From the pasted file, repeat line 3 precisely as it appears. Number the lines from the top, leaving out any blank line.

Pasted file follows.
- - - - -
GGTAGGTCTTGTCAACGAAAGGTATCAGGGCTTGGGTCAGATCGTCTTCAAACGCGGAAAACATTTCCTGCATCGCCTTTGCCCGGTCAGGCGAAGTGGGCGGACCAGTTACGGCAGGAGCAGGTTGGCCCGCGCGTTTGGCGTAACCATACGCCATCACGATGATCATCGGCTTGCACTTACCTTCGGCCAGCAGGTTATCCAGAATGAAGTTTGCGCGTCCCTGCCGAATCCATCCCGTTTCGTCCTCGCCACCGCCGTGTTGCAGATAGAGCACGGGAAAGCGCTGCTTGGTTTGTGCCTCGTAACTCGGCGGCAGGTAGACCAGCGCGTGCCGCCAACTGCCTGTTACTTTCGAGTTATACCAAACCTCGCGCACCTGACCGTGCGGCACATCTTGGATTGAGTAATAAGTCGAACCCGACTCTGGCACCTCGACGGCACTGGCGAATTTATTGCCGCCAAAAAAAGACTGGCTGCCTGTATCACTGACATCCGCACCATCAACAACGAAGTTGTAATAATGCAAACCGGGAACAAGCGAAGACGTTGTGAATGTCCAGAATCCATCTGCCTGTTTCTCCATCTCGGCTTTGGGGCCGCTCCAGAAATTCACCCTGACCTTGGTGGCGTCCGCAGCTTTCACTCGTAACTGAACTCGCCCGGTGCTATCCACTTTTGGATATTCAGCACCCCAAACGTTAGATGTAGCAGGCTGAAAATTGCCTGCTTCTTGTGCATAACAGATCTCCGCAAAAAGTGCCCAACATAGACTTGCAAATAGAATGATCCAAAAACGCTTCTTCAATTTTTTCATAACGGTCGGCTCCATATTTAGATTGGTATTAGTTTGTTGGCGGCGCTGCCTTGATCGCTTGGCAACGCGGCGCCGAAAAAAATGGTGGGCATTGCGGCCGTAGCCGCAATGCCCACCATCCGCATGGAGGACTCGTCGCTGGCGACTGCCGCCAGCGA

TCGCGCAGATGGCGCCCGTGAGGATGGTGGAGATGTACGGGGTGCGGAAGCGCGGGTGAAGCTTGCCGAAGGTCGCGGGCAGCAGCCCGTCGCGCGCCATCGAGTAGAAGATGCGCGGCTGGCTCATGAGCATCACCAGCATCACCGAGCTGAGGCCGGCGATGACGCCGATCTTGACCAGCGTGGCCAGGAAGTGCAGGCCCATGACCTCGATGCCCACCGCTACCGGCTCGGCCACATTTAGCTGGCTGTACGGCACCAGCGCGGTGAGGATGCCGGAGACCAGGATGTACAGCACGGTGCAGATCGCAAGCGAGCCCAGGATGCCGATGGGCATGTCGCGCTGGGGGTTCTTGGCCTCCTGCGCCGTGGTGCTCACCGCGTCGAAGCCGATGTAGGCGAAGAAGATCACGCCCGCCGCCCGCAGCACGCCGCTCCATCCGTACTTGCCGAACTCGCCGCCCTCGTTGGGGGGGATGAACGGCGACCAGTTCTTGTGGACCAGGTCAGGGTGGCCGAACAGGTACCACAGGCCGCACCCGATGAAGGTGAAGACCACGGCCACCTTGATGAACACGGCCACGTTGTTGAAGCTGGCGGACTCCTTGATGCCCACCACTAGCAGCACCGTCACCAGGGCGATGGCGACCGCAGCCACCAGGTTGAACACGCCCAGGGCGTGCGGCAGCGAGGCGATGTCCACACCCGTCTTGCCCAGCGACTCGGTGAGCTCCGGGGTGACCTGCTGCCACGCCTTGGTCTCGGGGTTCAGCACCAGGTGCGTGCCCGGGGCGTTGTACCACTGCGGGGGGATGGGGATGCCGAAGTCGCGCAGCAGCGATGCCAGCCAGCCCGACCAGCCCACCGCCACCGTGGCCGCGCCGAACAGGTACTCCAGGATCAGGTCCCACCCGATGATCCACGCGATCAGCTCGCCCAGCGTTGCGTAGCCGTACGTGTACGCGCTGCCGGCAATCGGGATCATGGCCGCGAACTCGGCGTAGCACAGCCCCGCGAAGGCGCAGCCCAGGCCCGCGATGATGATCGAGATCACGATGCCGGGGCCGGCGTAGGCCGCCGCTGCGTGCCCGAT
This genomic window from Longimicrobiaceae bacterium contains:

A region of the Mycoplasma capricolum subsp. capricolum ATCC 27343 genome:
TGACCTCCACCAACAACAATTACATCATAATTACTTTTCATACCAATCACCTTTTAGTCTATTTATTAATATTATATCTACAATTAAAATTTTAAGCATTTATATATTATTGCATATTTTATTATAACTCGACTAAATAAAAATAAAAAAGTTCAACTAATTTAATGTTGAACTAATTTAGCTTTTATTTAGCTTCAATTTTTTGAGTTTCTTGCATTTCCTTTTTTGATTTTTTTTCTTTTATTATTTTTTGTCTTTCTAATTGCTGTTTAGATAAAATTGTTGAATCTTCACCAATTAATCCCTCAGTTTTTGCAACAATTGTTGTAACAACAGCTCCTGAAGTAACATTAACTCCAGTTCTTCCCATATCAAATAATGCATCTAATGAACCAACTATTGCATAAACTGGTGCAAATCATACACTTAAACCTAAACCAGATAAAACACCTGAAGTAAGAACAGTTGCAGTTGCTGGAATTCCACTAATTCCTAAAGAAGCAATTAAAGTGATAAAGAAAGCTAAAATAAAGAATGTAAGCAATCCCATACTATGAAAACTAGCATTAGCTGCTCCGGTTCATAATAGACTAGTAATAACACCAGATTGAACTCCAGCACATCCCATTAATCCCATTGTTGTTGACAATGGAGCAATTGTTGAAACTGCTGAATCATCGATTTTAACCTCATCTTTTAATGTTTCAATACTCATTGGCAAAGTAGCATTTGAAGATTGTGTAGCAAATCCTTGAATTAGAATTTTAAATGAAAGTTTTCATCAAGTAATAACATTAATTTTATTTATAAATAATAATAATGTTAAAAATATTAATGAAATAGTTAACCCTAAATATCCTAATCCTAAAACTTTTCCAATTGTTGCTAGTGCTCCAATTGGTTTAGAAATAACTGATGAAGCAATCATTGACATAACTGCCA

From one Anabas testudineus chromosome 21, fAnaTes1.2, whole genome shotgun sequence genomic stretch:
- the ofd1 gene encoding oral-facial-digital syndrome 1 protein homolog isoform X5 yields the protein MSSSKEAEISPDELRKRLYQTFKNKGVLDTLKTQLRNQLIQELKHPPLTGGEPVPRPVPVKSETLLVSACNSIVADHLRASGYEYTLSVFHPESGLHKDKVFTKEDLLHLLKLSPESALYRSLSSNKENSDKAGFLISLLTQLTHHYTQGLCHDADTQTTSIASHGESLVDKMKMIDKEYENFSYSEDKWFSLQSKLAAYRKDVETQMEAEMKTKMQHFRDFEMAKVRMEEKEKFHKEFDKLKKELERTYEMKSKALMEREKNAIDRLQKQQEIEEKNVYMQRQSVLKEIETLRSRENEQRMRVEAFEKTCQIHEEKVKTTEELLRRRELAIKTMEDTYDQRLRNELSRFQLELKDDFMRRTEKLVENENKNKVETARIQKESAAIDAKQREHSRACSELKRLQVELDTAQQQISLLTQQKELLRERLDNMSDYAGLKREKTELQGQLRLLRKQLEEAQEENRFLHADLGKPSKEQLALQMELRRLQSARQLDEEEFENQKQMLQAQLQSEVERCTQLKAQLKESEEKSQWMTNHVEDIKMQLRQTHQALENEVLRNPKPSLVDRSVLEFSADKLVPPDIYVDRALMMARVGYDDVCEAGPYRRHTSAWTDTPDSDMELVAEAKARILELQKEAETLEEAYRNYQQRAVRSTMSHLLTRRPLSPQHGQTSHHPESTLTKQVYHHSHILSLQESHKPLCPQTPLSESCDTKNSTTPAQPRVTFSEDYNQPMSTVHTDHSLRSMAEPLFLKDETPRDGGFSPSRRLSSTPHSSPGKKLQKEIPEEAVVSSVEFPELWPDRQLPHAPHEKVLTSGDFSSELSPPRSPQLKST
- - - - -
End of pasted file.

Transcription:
This genomic window from Longimicrobiaceae bacterium contains: